Texas Trip: A Carnival of Ghosts begins with a series of just-the-good-parts clips from long-forgotten drive-in movies: monsters, glares, egregious nudity. It’s mesmerizing, and gets you stoned enough to accept the rather shapeless but nonetheless beautiful semi-story that follows.
I watched the documentary as part of Montreal’s virtual Fantasia Fest this weekend, and the experience successfully captured the feeling of seeing a midnight movie you know nothing about in a place you don’t understand. It’s tempting to reject the strange images onscreen as too weird to matter — not many people will like this, so I do I even need to worry about it? But such experiences can also lead you to question why you’re so willing to accept some things as weird and others as normal.
Where is the tipping point at which something moves from garish and outsider and into “normal”? Does outsider art become worthy of your attention when it makes its way to YouTube? Broadway? TV? When it’s monetized? How many people need to attend a show for us to respect the music performed there? The film made me question if I’m part of a culture at all, or just an economy.
In one of my favorite scenes in Texas Trip, a good ol’ boy nursing a beer at a picnic table decides a noise-rock band taking the stage isn’t for him, politely applauds, and stands up to go. It’s a succinct, graceful acknowledgment by filmmakers Steve Balestreri and Maxime Lachaud that the artists in the film aren’t for everyone, and that that’s okay.
The noise artists and mask makers profiled in Texas Trip play for relatively small audiences, but ones that seem occasionally rapt. You wonder, at times, if they’re weird for the sake of keeping it weird, or if, to them, popular culture is what’s weird.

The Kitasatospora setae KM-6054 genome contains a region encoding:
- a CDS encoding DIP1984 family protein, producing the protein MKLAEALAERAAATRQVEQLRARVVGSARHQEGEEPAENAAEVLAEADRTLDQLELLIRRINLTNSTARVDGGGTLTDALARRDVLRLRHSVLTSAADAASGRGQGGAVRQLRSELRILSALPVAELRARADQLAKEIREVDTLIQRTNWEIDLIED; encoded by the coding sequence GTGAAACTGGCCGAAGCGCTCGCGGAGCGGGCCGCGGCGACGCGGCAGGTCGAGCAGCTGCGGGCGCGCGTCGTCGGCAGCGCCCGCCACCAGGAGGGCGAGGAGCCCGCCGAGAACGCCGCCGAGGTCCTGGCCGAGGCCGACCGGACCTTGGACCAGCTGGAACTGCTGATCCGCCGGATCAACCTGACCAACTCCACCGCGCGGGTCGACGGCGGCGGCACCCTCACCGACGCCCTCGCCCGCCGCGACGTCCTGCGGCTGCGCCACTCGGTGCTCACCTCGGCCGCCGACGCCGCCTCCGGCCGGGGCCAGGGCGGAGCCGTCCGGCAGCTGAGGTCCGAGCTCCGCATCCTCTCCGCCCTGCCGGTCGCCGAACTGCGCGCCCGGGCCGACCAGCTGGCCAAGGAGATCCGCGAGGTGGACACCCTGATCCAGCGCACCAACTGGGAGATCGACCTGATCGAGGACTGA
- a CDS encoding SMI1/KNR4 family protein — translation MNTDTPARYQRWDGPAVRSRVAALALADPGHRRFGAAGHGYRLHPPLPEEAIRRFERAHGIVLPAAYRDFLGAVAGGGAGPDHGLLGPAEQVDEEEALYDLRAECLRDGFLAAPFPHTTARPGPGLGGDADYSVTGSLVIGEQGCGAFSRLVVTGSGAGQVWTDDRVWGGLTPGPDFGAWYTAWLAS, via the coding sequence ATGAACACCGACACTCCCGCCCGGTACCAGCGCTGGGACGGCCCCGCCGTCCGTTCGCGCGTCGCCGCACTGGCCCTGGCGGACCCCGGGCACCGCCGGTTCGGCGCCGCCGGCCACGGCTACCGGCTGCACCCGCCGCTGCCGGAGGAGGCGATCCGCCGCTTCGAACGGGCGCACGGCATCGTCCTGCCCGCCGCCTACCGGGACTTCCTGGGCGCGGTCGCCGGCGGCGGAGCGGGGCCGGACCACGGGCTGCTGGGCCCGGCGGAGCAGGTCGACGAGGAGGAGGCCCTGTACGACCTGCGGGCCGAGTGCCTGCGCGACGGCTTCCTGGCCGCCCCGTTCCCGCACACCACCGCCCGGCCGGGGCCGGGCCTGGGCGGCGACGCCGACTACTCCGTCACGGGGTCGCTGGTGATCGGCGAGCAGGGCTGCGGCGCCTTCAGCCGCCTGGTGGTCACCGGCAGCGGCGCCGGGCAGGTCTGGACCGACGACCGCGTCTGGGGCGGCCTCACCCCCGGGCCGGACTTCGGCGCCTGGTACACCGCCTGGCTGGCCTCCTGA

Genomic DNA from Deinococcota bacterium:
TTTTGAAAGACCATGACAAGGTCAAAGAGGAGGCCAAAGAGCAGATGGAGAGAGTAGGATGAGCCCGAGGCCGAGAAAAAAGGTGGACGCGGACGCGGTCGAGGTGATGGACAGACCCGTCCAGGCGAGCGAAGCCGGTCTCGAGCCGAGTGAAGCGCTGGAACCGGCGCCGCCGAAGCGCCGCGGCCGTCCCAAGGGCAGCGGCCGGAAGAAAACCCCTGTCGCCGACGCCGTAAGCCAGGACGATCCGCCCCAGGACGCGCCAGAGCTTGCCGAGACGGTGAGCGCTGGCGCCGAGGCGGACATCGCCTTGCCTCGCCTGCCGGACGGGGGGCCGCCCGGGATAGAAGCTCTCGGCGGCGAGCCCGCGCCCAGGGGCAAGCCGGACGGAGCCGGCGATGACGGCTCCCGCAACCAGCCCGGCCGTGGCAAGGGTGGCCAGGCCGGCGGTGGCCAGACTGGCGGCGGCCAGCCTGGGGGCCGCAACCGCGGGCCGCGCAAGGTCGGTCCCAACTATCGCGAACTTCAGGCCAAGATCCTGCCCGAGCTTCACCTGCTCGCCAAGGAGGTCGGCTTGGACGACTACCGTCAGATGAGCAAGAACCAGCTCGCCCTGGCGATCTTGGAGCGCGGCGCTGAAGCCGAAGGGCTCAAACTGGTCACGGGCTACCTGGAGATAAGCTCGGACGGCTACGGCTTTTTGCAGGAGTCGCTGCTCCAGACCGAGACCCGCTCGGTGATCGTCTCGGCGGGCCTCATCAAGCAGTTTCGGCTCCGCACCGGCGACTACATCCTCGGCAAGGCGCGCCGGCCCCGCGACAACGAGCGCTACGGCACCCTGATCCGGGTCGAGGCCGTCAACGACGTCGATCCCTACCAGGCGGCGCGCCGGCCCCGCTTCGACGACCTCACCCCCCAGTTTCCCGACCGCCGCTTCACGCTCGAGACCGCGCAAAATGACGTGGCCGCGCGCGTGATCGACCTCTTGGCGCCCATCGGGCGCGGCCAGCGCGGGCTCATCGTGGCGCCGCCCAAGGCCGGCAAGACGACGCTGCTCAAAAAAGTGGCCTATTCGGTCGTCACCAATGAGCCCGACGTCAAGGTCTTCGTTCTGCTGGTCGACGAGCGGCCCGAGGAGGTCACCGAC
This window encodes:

The filmmakers make the case that these outsider artists, with their saws and garish masks and makeup, are continuing the forgotten drive-in culture that celebrated zombies, topless girls, and fake-looking aliens. I don’t find this connection convincing, honestly. It feels like the filmmakers observed two things about Texas — there are a lot of haunted-looking drive-ins, and some outsider artists — and sought out a causal relationship between the two. It would be like me noticing that California has beautiful Redwood forests, and that Los Angeles hip-hop group The Pharcyde made great songs, and assuming the two must be related.
Maybe they are, but I don’t see how. Nonetheless, I like them both. Traipsing through a redwood forest listening to the Pharcyde sounds nice, and Texas Trip is similarly pleasurable: majestic, strange, specific. The cinematography and editing are superb. I didn’t always understand the connections, but I was pleasantly lost in the trees.
I barely caught the names of the artists profiled during the film, and subsequent Googling about them turned up almost nothing, which seems to be intentional on the artists’ part: As some state explicitly, they are not playing the game. Balestreri and Lachaud, meanwhile, ignore many of the the journalistic conventions that accompany most documentaries, like using text to identify the people onscreen. Among the things I wondered about: Which of these similar-looking white guys is AtticTed? Are these people all friends? What year was all this filmed? None of these questions troubled me very deeply or distracted from my enjoyment of Texas Trip.
In a fireside scene where two artists aged young-but-getting-older talk past each other about the meaning of life, the woman observes that for normal people, life seems to revolve around staring into your phone. She’s right, I do spend a lot of time doing that, and my life doesn’t feel healthier or more normal than hers as a result.
We’re all running out of time, but to do what?
Texas Trip: A Carnival of Ghosts, is part of Fantasia Fest, continuing this week.